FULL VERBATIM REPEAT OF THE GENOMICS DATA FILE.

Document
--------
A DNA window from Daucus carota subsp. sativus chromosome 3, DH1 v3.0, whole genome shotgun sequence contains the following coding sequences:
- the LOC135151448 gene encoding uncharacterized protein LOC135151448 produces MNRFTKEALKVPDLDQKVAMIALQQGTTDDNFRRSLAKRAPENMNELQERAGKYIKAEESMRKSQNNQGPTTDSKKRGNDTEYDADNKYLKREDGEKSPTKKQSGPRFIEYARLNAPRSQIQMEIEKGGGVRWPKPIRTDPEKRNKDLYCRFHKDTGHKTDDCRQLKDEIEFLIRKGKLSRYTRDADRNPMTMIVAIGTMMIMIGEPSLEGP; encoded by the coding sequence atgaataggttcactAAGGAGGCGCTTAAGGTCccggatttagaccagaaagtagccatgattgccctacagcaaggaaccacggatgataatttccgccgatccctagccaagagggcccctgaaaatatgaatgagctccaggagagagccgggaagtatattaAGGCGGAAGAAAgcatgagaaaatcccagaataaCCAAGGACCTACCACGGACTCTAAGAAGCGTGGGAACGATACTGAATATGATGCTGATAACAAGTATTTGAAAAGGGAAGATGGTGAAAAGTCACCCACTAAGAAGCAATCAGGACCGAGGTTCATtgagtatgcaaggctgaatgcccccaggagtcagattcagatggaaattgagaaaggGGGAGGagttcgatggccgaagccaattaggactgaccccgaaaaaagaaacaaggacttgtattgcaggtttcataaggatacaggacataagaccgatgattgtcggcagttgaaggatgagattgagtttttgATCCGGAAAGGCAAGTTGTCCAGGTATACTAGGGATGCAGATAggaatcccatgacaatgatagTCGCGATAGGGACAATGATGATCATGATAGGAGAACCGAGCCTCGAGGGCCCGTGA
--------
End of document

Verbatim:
A DNA window from Daucus carota subsp. sativus chromosome 3, DH1 v3.0, whole genome shotgun sequence contains the following coding sequences:
- the LOC135151448 gene encoding uncharacterized protein LOC135151448 produces MNRFTKEALKVPDLDQKVAMIALQQGTTDDNFRRSLAKRAPENMNELQERAGKYIKAEESMRKSQNNQGPTTDSKKRGNDTEYDADNKYLKREDGEKSPTKKQSGPRFIEYARLNAPRSQIQMEIEKGGGVRWPKPIRTDPEKRNKDLYCRFHKDTGHKTDDCRQLKDEIEFLIRKGKLSRYTRDADRNPMTMIVAIGTMMIMIGEPSLEGP; encoded by the coding sequence atgaataggttcactAAGGAGGCGCTTAAGGTCccggatttagaccagaaagtagccatgattgccctacagcaaggaaccacggatgataatttccgccgatccctagccaagagggcccctgaaaatatgaatgagctccaggagagagccgggaagtatattaAGGCGGAAGAAAgcatgagaaaatcccagaataaCCAAGGACCTACCACGGACTCTAAGAAGCGTGGGAACGATACTGAATATGATGCTGATAACAAGTATTTGAAAAGGGAAGATGGTGAAAAGTCACCCACTAAGAAGCAATCAGGACCGAGGTTCATtgagtatgcaaggctgaatgcccccaggagtcagattcagatggaaattgagaaaggGGGAGGagttcgatggccgaagccaattaggactgaccccgaaaaaagaaacaaggacttgtattgcaggtttcataaggatacaggacataagaccgatgattgtcggcagttgaaggatgagattgagtttttgATCCGGAAAGGCAAGTTGTCCAGGTATACTAGGGATGCAGATAggaatcccatgacaatgatagTCGCGATAGGGACAATGATGATCATGATAGGAGAACCGAGCCTCGAGGGCCCGTGA